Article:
When shark stories bounce around online, they tend to be of the scaremongering variety. But this week, a great white rose to internet fame thanks to its embodiment of the human experience – or rather, one of humankind's least favourite experiences:  We tip our hats to you, Robert Peterson.

This is actually not the first time the amazing photo – which has been shared over 200,000 times on social media – has crossed our paths. It was taken by surfer and ocean conservationist Mike Coots during a cage dive off the coast of New Zealand back in January. At the time, it was turned into another meme:

Screen Shot 2016-10-04 at 12.37.38 PM.png
Image: Mike Coots/9Gag
Lego and laughs aside, what is the shark really doing? For a start, there's nothing aggressive going in here. 

You'll notice that there is almost no sign of a splash around the shark, which suggests  the animal breached the surface very slowly. During a baited cage dive, operators will typically leave something – a neoprene fake seal or chunk of fish, for example – dangling in the water. The object is pulled out as the shark gets close, but it's common for the animal to continue poking around even after the foreign body has been removed. (If you look closely at the left side of the image, you can see some disturbance and a buoy.)

The only way for a shark to investigate its surroundings (no hands here, after all) is with its toothy open mouth. Coots describes what he witnessed as "gaping", but the behaviour is more precisely described as "spy-hopping". 

"I've seen them legitimately (and calmly) spy-hop before," says renowned great white photographer George Probst. "It's fairly rare, and quite surreal. You don't expect a white shark to just pop its head out and look around. And you almost never have your camera ready!"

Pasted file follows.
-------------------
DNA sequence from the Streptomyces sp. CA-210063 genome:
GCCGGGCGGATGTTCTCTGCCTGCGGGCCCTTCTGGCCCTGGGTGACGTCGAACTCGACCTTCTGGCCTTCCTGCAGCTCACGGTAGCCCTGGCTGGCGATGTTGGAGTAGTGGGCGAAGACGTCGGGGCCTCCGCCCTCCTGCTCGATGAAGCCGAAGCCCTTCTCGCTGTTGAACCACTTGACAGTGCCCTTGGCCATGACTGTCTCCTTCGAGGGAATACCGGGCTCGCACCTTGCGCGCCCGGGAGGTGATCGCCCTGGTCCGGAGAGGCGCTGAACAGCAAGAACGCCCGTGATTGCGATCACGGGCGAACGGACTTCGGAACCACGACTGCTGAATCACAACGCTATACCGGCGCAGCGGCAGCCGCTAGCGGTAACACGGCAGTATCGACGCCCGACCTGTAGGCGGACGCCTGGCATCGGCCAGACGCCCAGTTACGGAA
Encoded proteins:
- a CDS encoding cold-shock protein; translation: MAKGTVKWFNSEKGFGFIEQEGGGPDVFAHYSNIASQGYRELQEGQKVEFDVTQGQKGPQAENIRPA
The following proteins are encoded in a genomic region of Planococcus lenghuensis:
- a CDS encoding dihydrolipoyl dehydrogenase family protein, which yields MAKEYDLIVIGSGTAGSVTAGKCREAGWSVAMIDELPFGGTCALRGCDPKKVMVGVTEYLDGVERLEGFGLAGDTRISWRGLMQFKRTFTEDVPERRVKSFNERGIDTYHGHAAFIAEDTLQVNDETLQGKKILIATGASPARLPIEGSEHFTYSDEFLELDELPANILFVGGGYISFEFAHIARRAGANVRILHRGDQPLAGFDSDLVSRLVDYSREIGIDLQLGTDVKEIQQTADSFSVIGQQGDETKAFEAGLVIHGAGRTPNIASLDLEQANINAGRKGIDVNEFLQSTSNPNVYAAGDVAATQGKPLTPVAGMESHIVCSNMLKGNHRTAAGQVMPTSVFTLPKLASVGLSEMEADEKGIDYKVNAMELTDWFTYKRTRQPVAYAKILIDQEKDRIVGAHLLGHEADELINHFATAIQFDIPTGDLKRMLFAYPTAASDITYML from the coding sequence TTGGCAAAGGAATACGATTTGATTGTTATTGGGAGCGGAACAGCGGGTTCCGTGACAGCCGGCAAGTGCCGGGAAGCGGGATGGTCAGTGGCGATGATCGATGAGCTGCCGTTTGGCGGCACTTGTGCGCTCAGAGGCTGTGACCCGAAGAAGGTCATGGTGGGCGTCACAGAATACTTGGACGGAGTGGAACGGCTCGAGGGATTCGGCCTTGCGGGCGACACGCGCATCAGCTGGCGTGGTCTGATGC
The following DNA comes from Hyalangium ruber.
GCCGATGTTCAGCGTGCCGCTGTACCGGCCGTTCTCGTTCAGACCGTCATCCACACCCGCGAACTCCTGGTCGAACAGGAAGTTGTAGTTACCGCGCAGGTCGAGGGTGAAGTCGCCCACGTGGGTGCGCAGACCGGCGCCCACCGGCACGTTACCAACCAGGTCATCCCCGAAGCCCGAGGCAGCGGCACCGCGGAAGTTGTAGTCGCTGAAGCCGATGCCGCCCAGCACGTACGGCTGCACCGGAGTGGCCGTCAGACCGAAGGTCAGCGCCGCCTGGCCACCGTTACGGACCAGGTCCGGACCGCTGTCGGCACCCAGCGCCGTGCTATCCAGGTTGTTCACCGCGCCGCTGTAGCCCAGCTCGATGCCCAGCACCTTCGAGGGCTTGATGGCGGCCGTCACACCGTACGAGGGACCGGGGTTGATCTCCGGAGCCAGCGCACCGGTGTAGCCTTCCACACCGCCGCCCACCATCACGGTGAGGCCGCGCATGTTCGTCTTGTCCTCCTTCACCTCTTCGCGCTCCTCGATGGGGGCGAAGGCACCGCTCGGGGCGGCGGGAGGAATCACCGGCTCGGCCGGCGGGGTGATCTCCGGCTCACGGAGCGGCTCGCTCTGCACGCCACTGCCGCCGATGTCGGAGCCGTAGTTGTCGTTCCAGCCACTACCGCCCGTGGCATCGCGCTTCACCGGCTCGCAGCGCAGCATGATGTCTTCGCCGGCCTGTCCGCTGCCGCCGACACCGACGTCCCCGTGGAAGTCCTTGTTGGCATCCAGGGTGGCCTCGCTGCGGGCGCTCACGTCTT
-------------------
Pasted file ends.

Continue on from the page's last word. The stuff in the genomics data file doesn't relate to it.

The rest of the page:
Coots managed to capture the moment using a GoPro on a half-second timer, and is quite pleased with the internet's response to the photo. "I think by using humour to personify what could be looked at as a scary 'teethy' image, it helps calm the myth that sharks are these dangerous non-discriminate killers without feelings," he told Cnet. "Humour is used with personification to remove fear and is replaced with laughter. Got to love that."

This is just the kind of response we've come to expect from the surfer, whose devotion to shark conservation has unexpected origins. Coots lost his leg to a tiger shark when he was a teenager, and in the years since, he has become an ambassador for sharks, helping to rally support for better protections in Hawaii, where he now lives.

"Diving with dinosaurs never gets old," Coots wrote on Instagram when he posted the original image. "I would highly recommend it as a must do. Words can't explain how incredible it is to see such magnificent fish up close."

Not convinced about the behaviour? See for yourself in this 2015 encounter from the filming of Shark Week:



Top header image: Grant Peters/Flickr